This disturbing defiance of the Holy See was carried out in accord with U.S. interests as set forth by the Project the New American Century (PNAC), a neo-con think-tank founded in 1997 by William Kristol and Robert Kagan. Weigel served as a founding board member, along with Dick Cheney, Donald Rumsfeld, and Paul Wolfowitz, who soon thereafter were working for the Bush Administration. The idea of PNAC was to respond to the power vacuum left in the Middle East after the breakup of the Soviet Union by filing it with U.S. military might. The opportunity came with 9/11, enabling the regime-change, nation-building agenda that has wrought so much death and destruction. While the wars in Afghanistan and Iraq were different in key ways, requiring distinct moral analyses, they were part of the same, multifaceted, policy debacle carried out with the help of a twisted, manipulated, Americanist version of just-war theory.

Do you think the fall of Afghanistan could mark a turning point for Catholic moral theology in the United States? Where, in your view, do we go from here?

A turning point in Catholic moral theology on war and peace hasbeen underway, in part due to this “forever war,” as Dexter Filkins has called it. Afghanistan, then Iraq, then the expanding war on terror has created widespread skepticism among moral theologians about just war theory. The accent is currently placed on “peacebuilding,” a notion focusing on creating the conditions in which a genuine and stable peace can take root in societies. This positive approach has gained endorsement in the upper echelons of the Vatican, including Pope Francis who, in his World Day of Peace address in 2017, endorsed nonviolence as “a style of politics.” All to the good.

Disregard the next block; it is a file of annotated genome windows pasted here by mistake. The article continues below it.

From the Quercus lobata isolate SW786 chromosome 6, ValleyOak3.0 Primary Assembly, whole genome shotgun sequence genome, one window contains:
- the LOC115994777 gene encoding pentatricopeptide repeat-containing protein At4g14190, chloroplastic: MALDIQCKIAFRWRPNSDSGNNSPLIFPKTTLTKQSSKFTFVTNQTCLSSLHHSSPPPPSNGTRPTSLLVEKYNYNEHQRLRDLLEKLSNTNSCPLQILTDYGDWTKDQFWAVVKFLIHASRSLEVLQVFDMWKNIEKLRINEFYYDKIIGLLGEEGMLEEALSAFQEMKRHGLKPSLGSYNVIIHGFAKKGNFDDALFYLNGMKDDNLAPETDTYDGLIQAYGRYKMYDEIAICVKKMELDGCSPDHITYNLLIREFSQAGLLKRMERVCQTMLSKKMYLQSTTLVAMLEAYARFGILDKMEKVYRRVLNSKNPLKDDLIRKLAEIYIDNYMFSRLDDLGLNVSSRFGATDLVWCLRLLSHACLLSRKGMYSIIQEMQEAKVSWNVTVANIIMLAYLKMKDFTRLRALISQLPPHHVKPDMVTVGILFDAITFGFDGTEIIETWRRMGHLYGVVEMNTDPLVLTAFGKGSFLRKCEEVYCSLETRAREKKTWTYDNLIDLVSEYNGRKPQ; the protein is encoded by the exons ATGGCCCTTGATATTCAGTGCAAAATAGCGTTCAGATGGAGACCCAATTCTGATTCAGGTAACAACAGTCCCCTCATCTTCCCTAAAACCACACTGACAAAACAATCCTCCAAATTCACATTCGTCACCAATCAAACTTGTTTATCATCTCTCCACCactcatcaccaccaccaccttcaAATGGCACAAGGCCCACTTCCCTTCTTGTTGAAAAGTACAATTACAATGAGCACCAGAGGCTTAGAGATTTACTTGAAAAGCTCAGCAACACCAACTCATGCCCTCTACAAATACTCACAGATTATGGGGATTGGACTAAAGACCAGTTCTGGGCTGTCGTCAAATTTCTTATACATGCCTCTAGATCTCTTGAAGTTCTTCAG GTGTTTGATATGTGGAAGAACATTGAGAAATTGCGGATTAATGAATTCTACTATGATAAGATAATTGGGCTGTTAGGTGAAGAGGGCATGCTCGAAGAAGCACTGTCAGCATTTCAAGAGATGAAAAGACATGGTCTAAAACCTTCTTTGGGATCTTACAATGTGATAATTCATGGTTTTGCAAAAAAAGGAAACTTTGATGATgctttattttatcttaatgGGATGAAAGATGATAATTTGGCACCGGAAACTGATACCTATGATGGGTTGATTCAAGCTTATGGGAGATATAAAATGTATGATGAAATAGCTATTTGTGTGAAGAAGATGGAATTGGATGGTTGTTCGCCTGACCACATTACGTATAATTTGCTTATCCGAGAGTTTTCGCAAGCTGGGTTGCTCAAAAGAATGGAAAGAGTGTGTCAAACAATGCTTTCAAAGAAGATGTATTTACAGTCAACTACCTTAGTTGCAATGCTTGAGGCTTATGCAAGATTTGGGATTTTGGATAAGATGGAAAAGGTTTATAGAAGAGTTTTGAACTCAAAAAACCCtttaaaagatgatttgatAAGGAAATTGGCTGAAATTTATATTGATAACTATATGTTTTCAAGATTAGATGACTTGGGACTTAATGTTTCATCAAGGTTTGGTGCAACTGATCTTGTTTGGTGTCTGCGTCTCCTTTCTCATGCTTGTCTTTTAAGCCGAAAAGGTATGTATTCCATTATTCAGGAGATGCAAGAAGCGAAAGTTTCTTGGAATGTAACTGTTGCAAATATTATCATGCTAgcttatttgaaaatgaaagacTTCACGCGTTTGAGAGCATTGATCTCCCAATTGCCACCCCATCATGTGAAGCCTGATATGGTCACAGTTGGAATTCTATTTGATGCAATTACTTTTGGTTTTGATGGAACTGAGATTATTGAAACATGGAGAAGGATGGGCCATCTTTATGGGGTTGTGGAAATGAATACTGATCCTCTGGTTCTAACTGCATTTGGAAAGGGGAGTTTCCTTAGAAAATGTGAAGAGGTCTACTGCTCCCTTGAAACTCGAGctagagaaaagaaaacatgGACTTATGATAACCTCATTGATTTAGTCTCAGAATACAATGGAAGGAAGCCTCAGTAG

The danger is that we can slide into an optimism that will likely collapse in the face of apparent failure. Too often, the results of peacebuilding can be unbuilt. This is what we will see in Afghanistan with the persecution of women’s groups, human rights groups, and NGOs, many of which have worked, not with the U.S. military but around it. In any case, peacebuilding must be valued, not only in terms of its effectiveness, but in and of itself, however ineffective it may seem.

The world-weary political realism that dominated Catholic moral theology on war and peace during the Cold War has been supplanted by a deeper appreciation of practices and virtues of peacemaking. Practices like reaching out personally to people in war torn lands, as Kathy Kelly and others in Voices for Creative Nonviolence have been doing in Iraq and Afghanistan. Or like counseling conscientious objectors in the military and attending to the needs of combat veterans; at the Catholic Peace Fellowship, we regularly spoke to soldiers, sailors, airmen, and marines about their rights and options under military regulations. Or like taking in refugees from war, as many are now doing for people from Afghanistan. Or like teaching peace, as many do in high schools, colleges, and parishes, evaluating war “with an entirely new attitude” (Gaudium et spes, 80) and thus strengthening the next generation of peacemakers.

These efforts are part of “the little way” of St. Therese de Lisieux. Carrying them out entails the virtue of hope, the belief that the seeds we plant now will at length sprout and blossom into a full harvest.

Where do we go from here? In times like this, with the headlines of the fall of Afghanistan, we redouble our efforts at building and witnessing to peace wherever we are, mindful that they will bear fruit in God’s time.